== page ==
Saturday, 27 October 2012

marmite and mint tea

I managed to go on a quick run today before going out for lunch with Zoe, her parents and Niamh. Running in France is always a bit of a strange experience. Joggers in France aren't as common as in England and I always notice looks of general surprise or humour (one person started to run along next to me with two full bags of shopping today) at the sight of someone exercising in the surrounding estate. Jogging has been transformed into something completely different for me now I'm in France based on the reactions I encounter here. It is just one of the many ways that moving to a different country can be made interesting and exciting but sometimes it can be just plain tiring too. I wouldn't swap being here for anything (even cake) but after being here for two months, I have started craving the little bits of home and normality which I just can't find in France. A few examples...

  • The simplicity (stodge) of English desserts- A friend mentioned in a letter that she had been to afternoon tea with her mother and had eaten a apple and blackcurrant crumble. I just melted a little bit inside. I know that I'm spoilt here with breathtakingly exquisite French patisserie on every corner, resembling more works of art than food. The problem is that dessert here is more of an eating experience, you savour and prolong the moment for as long as possible, taking small forkfuls and generally looking like a lady. I'm ashamed to say I miss the lack of pomp in English desserts, where I don't have to feel guilty about dolloping a great spoonful of custard on top and tucking in. You would never do this in France. Ever. 
  • Crumpets- I lived off these last year, never failing to find new things to top them with: butter, beans, ham, marmite, jam, honey, chocolate spread, egg, mushrooms..I could go on. Needless to say, France doesn't really have crumpets, and the only place I did find them, the price was so high I couldn't justify buying them. Considering how much I miss them though, I might just cave.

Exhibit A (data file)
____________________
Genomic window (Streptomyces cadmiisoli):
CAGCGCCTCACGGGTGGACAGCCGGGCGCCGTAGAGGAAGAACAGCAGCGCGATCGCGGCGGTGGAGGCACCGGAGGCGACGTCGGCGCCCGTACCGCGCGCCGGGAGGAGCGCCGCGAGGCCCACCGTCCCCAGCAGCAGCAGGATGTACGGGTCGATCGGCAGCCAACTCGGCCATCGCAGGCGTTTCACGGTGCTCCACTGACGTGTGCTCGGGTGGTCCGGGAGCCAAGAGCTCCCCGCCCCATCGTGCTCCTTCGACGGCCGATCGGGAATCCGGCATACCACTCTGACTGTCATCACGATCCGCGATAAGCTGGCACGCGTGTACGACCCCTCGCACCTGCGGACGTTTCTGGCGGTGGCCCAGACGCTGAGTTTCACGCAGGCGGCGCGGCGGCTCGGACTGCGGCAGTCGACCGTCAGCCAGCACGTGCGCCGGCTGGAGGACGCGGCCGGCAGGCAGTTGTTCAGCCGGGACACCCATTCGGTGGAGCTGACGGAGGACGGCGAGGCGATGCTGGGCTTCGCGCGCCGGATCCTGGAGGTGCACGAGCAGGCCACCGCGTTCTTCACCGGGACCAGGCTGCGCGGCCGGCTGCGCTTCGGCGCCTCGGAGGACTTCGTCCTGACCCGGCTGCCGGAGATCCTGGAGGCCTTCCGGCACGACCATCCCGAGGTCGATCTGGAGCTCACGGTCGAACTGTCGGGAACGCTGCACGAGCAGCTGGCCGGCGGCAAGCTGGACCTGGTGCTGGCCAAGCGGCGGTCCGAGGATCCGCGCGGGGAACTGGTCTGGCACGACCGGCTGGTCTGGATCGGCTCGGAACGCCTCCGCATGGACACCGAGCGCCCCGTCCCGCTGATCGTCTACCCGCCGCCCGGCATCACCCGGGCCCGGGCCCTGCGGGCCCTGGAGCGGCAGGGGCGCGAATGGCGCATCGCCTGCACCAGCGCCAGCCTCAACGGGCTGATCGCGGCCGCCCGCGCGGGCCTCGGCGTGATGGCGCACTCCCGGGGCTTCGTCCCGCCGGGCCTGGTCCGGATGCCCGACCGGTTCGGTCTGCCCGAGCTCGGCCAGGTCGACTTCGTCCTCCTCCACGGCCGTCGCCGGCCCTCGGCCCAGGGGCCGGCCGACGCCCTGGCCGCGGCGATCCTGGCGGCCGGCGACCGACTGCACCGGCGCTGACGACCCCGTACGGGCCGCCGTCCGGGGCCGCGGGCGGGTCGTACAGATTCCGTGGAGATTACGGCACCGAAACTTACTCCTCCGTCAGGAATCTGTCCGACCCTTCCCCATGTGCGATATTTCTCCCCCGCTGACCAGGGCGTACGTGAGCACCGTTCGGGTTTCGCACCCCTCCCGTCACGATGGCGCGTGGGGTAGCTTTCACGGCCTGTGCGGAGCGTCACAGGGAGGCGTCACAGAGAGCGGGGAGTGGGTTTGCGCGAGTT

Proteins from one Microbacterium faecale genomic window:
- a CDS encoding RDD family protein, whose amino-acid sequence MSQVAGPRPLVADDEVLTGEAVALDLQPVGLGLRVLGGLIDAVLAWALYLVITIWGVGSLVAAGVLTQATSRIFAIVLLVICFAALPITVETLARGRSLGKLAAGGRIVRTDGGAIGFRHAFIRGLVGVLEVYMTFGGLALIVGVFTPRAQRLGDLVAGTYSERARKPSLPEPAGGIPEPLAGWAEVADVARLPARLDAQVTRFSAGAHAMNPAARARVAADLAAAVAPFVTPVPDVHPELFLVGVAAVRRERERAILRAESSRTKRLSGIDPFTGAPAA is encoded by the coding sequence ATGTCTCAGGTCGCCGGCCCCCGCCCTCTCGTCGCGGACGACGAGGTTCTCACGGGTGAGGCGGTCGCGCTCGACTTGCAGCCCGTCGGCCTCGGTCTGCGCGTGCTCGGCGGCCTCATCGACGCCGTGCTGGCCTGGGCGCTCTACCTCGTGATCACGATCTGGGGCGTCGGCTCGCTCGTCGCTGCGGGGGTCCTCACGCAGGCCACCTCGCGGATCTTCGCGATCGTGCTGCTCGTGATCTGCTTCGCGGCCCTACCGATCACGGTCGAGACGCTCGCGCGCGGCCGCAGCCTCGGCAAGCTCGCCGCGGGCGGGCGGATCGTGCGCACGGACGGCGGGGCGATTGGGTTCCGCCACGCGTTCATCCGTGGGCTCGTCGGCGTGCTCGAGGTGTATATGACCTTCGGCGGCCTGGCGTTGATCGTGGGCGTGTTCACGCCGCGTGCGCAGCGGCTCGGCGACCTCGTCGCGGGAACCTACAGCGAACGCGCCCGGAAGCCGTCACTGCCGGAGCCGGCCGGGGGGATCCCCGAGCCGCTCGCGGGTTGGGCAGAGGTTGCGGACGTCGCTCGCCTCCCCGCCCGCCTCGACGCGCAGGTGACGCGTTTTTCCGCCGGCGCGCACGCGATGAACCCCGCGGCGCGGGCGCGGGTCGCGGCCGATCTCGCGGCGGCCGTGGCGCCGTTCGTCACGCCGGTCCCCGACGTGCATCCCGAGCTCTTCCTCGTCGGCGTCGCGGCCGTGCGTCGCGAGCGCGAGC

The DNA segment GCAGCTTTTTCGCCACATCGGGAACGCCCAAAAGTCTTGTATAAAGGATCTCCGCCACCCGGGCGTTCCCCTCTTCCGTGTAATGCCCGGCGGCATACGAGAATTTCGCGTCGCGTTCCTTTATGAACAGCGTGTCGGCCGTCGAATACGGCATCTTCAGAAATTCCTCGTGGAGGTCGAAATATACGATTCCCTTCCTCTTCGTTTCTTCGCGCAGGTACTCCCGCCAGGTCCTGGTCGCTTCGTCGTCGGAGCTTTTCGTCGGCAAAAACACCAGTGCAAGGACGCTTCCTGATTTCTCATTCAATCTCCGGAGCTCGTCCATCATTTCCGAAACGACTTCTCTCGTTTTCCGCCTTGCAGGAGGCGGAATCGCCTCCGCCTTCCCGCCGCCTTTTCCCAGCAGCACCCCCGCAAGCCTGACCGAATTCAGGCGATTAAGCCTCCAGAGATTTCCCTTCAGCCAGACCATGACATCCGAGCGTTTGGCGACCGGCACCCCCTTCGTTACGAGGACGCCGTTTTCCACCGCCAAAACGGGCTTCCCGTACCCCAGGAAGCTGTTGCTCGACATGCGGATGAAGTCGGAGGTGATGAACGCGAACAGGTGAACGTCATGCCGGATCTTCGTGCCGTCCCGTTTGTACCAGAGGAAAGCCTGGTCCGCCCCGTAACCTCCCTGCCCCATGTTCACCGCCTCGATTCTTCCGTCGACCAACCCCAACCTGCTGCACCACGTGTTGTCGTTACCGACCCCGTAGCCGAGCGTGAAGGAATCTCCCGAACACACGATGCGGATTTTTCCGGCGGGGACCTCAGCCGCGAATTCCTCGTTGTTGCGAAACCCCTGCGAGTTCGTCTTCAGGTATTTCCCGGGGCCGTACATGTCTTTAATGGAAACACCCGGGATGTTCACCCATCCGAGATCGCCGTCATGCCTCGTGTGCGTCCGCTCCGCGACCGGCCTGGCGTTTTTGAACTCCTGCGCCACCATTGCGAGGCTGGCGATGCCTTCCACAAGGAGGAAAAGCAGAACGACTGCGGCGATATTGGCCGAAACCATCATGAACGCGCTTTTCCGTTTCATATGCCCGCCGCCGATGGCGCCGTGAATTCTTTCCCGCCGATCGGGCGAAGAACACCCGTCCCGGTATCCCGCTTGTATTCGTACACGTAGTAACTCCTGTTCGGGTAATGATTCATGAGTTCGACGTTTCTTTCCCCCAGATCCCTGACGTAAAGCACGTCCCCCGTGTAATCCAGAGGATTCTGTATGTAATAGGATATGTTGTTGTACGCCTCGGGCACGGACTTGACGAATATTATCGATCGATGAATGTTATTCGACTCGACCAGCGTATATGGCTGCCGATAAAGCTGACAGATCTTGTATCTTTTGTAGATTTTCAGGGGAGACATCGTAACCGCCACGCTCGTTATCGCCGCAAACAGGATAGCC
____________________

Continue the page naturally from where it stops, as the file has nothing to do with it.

• Marmite- not sure people in France have even heard of it.
  • Meat pie (my dad wrote to me about these and I was completely overcome with jealousy...maybe I should start banning friends and family about writing to me about food)
Anyway, this morning when I went to call in on Zoe and her parents, they had this little bit of heaven waiting for me all the way from the other side of the Channel...

I practically ran to my room to get this on some toast with butter. Happy doesn't even come close to how it felt to be transported back to England for the approximate 3 seconds it took for me to demolish it. Thank goodness for parents, and their understanding of the needs of hungry, every so slightly homesick, English girls in France. This one is going to stay hidden in the cupboard in case anyone else sees!
For lunch, Zoe and I proudly introduced her parents to one our favorite food finds in Aix. A lebanese restaurant where we had a three course meal for 13 euros. To have as much choice as possible, we all chose different starters and main meals and swapped round. Falafels, baba ganoush, arayes, marinated chicken skewers, lamb skewers, and kofta...After never having lebanese cooking before I am definitely a convert.  Zoe let me photograph her dessert again which patisserie with a pistachio crust! My fresh fruit salad with rose syrup was the perfect ending to what was a pretty filling meal. There was an endless of supply of mint tea and conversation to finish and then a long post-lunch wander around Aix. The perfect lazy day to wind down after a long first term. 

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